Why Hawaii should be an independent country

I wrote this when I was way more enthused an independent Hawaii, and secessionist movements in various areas of the world. Now I’m more tempered about nationalism as an ideology. I am less enthused, more curious, and sometimes weirded out by nationalist movements and their excesses; to me, they’re not inherently “progressive”. 

Harry Underwood
03/10/2008
ENG 191
Argument – rewrite

Why Hawaii should be an independent country

In 2008, the autonomous republic of Kosovo unilaterally declared independence from Serbia, from which it had been seeking independence since 1999. The declaration was welcomed in other regions both within and without Europe as a sign of hope for other political secessionist movements. There is a number of political secessionist movements within the current expanse of the United States, such as those of Vermont, California and Lakota Country. However, for historical, cultural, social and political reasons, the Hawaiian Islands should and ought to obtain independence from the United States.

Hawai’i was an independent, sovereign entity from 1795-1893, ruled by a series of constitutional monarchs. However, the monarchy was overthrown in January 1893 through the support of American-descended planters and businessmen with the help of U.S. troops stationed on the U.S.S. Boston. The country was then, in 1900, handed over to the United States as a territory where, until the 1960s and 70s, people of partial or full Hawaiian ancestry would be mostly relegated to second-class sociocultural status within their own former home country.

Hawai’i also retains a number of cultural distinctions which would better suit the stature of an independent country. Out of the 50 states, Hawai’i is the only state in which no ethnic group – neither White American, nor Japanese American, nor native Hawaiian American – possesses an outright majority; however, it is also one of the most ethnically and culturally amalgamated regions of the current United States. It is an affront to such American institutions as the “one-drop rule,” considering that the majority of Hawaiians are proud of their extremely-mixed ancestries but consider it lucky if they possess partial Native Hawaiian backgrounds. Finally, those who are of native Hawaiian ancestry – partial or full – are becoming much more politically and socially aware within the last 30 years of the “Hawaiian renaissance,” which also accompanied a growing demand for the secession of the islands from the United States. However, this growing cultural awareness has economically benefitted the other major ethnicities of the state by strengthening the cultural brand that makes Hawai’i unique among tourist destinations.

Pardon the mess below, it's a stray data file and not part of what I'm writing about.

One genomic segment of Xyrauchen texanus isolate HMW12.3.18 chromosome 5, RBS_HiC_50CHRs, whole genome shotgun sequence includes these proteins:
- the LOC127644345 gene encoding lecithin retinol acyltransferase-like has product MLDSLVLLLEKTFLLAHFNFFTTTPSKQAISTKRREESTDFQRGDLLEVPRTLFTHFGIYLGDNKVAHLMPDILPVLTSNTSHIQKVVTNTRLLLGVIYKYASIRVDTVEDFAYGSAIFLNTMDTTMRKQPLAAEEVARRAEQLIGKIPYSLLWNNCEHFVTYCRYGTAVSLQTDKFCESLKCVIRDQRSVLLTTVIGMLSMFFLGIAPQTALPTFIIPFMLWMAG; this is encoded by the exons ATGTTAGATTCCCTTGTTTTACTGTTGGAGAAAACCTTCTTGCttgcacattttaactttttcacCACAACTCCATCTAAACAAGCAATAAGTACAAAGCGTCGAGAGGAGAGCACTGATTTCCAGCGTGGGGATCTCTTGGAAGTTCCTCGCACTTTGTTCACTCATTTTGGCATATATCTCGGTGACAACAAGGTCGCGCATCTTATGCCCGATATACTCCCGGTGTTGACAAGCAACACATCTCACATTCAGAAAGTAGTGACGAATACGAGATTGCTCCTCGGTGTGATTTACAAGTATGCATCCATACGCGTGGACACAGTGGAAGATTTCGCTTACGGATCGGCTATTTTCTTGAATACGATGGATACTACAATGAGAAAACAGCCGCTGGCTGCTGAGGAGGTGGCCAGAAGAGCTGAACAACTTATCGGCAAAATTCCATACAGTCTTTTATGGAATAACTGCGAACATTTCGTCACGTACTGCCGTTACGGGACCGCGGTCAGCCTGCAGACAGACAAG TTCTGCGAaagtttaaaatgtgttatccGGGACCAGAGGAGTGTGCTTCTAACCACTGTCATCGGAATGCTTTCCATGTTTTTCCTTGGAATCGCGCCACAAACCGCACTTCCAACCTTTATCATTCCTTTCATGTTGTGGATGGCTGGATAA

Also, being an independent country could also influence Hawai’i’s own social mores and policy. The citizens could press for a further expansion of civil rights for the same-sex, transgender and bisexual minorities, which already enjoy a number of rights by the current state government. An independent government for the islands is likely to also employ other socially progressive measures, including free universal healthcare for all citizens, improvement of technological literacy, and environmental stability protection. Such sweeping measures for social empowerment are barely feasible under the current U.S. rule of the islands, as the debate over such measures is ongoing.

Finally, Hawai’i would continue to retain its position (and probably increase its status) as the “Crossroads of the Pacific” in terms of trans-Pacific relations. It currently serves as a point of communication, trade and diplomatic negotiation between the United States and Japan; with independence, Hawai’i could also serve as a completely unbiased entrepot of trade and communication between other powers in the Pacific Ocean, such as Russia, Canada, New Zealand or Chile. In the case of diplomatic tension between any power in the Pacific Ocean, Hawai’i is likely to be a neutral state, thus ensuring that no one state can lay a long-lasting, imperialistic claim over the islands without arousing the ire of another state. Hawai’i would also be able to govern itself effectively under such pressure. It would likely install a parliamentary system of government similar to the government under the former monarchy which governed the islands during the 19th century, while inheriting a presidential-republican system from the United States. Furthermore, a draft independence constitution was created in 1995 detailing such a system of governance and is likely to be used in a modified form by an independent government (Hawai’i Independent & Sovereign 1995).

In conclusion, Hawai’i has a lot to gain from becoming an independent nation-state. Historical discrepancies can be rectified, sociocultural institutions could be geared toward further multi-racial recognition, and political institutions would be further reformed for the granting of civil rights to social minorities within the Hawaiian population. Therefore, Hawai’i should join the international community as a sovereign, independent member.

References:

“HAWAI`I CONSTITUTION”. January 16, 1995. Hawai’i Independent & Sovereign. March 10, 2008. <http://www.hawaii-nation.org/constitution.htm&gt;